Science in the 1860s was observational. The idea of “theoretical science” like what Einstein did, was considered nothing but flights of fancy. In the years of brute necessity during the rise, there was no room for it. Sure, there were drawing room fantasies, but the scientific community had bigger fish to fry - how to stop the extinction of the Human Race. By the 1920s, (PAe 60’s according to the æsterverse calendar. Sixty years PAe - Post Æster) the sciences had backslid and started to rebuilt themselves in whole new ways. And there was this new stuff that was part of the equation - the Æster. As science and technology rebuilt itself in the new, darker world, æster was now inextricably tied to every school of thought. This included social and spiritual. But we’ll deal with those in another post. Let’s stick to technology here.

Technology and the Draw

The draw is the key to everything happening the the æster’s clouds. To remind you, the draw pulls things upward into the sky. At the æster floor (nominally ten thousand feet), the draw overcomes the force of gravity, so things begin to float. It holds ships and platforms aloft and makes things like the giant aeroplexes possible. The force of the draw grows stronger the higher in altitude, or “deeper” you go into the æster.

This effect is a key element to the story of my first book, “The Tomahawk Incident.” If a ship goes too deep into the æster, they may reach a point where their engines cannot overcome the power of the draw. Unable to fight the draw, the ship will be pulled upward and destroyed. To combat this, the British Admiralty created the Æster Rescue Service. The “Tomahawk Incident” is about a rescue service ship that gets pulled into a mystery and a threat that no one on the ground is aware of.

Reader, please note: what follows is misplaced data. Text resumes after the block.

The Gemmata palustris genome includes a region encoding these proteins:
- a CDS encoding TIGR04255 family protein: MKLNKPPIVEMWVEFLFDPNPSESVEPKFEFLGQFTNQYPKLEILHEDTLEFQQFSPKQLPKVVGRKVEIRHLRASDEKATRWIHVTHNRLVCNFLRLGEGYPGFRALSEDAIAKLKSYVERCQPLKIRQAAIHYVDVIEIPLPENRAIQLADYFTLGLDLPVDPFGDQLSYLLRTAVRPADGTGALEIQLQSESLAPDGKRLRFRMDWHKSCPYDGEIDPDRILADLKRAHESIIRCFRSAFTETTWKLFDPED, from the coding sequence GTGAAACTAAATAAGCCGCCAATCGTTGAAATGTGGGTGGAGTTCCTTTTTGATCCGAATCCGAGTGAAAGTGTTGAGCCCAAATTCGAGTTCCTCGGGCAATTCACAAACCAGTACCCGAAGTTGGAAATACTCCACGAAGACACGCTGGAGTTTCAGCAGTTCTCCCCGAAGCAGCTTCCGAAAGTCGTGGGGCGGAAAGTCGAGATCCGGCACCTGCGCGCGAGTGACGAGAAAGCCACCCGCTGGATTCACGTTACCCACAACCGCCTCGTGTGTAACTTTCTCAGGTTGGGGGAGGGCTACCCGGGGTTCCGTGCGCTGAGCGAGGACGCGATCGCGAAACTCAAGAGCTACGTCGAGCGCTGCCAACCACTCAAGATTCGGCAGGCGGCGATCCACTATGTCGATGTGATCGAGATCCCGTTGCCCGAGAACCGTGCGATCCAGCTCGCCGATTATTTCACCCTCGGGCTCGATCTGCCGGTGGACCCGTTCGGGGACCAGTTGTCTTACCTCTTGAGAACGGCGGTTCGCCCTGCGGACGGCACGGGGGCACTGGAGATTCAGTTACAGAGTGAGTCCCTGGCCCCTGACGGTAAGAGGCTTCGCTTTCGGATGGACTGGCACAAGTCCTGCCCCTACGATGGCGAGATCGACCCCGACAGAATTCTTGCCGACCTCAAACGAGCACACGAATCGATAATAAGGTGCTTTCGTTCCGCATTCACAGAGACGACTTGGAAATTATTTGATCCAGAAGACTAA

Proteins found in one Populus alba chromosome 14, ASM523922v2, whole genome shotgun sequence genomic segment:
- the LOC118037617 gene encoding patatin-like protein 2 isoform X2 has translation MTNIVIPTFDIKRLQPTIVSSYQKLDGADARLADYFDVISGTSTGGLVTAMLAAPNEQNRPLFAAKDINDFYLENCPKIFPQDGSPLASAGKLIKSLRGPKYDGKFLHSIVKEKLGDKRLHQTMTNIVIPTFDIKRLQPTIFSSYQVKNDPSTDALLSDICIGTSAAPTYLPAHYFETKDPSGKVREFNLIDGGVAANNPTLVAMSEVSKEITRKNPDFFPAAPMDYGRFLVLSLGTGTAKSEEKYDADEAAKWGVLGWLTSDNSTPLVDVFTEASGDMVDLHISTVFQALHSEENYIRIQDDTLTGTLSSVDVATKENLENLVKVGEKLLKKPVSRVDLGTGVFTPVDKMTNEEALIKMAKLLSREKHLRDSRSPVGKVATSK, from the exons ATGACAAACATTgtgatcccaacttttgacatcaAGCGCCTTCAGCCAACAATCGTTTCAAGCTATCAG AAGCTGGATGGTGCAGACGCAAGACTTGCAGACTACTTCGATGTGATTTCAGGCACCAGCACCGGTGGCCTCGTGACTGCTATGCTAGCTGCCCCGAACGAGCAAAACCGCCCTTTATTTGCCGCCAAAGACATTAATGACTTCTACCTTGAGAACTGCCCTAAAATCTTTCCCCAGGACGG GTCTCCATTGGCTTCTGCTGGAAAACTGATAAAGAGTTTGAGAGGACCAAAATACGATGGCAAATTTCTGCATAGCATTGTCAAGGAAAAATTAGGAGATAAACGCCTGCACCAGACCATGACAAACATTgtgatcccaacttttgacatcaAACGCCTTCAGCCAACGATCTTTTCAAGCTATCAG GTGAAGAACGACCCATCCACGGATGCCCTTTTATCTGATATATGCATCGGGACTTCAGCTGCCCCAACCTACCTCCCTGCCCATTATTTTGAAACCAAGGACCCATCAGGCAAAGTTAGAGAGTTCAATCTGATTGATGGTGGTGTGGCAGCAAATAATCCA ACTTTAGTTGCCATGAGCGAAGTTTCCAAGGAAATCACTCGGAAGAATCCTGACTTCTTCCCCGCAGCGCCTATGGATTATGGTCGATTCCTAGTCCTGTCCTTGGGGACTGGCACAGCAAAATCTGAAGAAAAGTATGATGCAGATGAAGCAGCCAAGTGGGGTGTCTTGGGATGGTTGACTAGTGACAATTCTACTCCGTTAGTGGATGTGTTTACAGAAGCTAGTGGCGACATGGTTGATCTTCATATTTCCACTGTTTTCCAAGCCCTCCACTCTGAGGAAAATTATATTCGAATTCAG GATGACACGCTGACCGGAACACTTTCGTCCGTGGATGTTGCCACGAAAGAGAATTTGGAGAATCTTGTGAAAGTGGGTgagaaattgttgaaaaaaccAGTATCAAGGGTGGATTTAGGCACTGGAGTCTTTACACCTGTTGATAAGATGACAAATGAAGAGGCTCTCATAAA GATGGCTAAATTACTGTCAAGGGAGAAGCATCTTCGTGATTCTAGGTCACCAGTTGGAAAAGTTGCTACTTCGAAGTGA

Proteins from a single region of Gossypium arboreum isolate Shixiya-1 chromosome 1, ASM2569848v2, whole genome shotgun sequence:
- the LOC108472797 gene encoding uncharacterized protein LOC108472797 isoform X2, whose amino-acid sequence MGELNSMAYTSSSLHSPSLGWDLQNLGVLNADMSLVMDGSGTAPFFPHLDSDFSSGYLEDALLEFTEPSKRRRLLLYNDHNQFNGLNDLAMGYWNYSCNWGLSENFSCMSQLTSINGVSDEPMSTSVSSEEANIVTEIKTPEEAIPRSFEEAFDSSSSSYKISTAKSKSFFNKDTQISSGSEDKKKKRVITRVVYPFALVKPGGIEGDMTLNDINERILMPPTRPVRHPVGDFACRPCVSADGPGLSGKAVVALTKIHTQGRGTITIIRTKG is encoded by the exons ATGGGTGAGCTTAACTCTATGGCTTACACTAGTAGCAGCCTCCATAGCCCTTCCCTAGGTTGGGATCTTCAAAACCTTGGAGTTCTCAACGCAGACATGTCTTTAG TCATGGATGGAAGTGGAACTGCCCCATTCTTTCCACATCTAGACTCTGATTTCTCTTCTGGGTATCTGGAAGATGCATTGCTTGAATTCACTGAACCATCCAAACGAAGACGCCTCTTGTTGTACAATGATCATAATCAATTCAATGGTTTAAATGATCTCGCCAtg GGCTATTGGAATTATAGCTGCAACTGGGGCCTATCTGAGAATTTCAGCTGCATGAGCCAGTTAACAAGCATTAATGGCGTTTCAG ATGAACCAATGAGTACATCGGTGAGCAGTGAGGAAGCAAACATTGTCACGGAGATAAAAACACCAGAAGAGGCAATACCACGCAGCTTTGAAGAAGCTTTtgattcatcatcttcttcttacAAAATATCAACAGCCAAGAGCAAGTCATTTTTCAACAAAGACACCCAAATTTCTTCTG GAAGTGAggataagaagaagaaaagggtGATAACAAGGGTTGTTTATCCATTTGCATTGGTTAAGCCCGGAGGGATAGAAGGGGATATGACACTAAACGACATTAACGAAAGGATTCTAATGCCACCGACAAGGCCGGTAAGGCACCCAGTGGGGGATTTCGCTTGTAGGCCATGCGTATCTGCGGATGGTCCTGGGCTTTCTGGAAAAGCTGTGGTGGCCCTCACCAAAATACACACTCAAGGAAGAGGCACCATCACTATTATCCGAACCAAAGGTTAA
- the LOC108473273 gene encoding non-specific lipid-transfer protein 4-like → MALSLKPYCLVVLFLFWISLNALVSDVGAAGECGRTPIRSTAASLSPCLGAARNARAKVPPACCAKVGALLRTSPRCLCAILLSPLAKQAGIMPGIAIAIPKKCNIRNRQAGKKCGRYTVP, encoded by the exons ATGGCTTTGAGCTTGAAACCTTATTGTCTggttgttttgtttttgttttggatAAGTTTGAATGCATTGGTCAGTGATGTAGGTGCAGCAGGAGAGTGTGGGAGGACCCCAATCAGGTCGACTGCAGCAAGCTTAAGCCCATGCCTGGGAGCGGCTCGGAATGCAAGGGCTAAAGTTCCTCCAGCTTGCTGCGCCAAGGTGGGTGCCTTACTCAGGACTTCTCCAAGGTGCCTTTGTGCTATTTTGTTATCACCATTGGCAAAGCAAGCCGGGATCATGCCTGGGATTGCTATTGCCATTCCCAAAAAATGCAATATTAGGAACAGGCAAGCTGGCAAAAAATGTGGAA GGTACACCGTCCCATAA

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Back on topic - Technology. Aeroplexes exist to connect earth and æster. “Sky Hooks” are gigantic cable structures that run from the ground to æster anchors in the sky. Platforms above the æster floor are built onto the cables. Elevators transport everything from cargo and personnel to entire ships up and down these cables. Aeroplexes are only able to achieve their staggering heights by being built around sky hooks, or more accurately, onto them. The skyhook cables are the spine an aeroplex’s entire structure is built onto. The St. Louis aeroplex pictured above stands over twenty-one-hundred feet high. That’s more than twice the height of the Eiffel Tower to give you a sense of scale. The tallest aeroplex in the world, London, towers more than three thousand feet (more than three Eiffel Towers high) above the London city of light.